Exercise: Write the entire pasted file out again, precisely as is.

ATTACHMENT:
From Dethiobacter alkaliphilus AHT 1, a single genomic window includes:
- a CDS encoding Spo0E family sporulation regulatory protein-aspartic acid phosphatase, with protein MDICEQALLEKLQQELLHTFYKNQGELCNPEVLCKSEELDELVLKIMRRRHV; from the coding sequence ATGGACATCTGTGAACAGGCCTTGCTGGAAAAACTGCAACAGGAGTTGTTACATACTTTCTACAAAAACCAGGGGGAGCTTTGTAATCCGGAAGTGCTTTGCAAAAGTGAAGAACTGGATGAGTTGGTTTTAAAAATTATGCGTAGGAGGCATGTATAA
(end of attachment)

From Dethiobacter alkaliphilus AHT 1, a single genomic window includes:
- a CDS encoding Spo0E family sporulation regulatory protein-aspartic acid phosphatase, with protein MDICEQALLEKLQQELLHTFYKNQGELCNPEVLCKSEELDELVLKIMRRRHV; from the coding sequence ATGGACATCTGTGAACAGGCCTTGCTGGAAAAACTGCAACAGGAGTTGTTACATACTTTCTACAAAAACCAGGGGGAGCTTTGTAATCCGGAAGTGCTTTGCAAAAGTGAAGAACTGGATGAGTTGGTTTTAAAAATTATGCGTAGGAGGCATGTATAA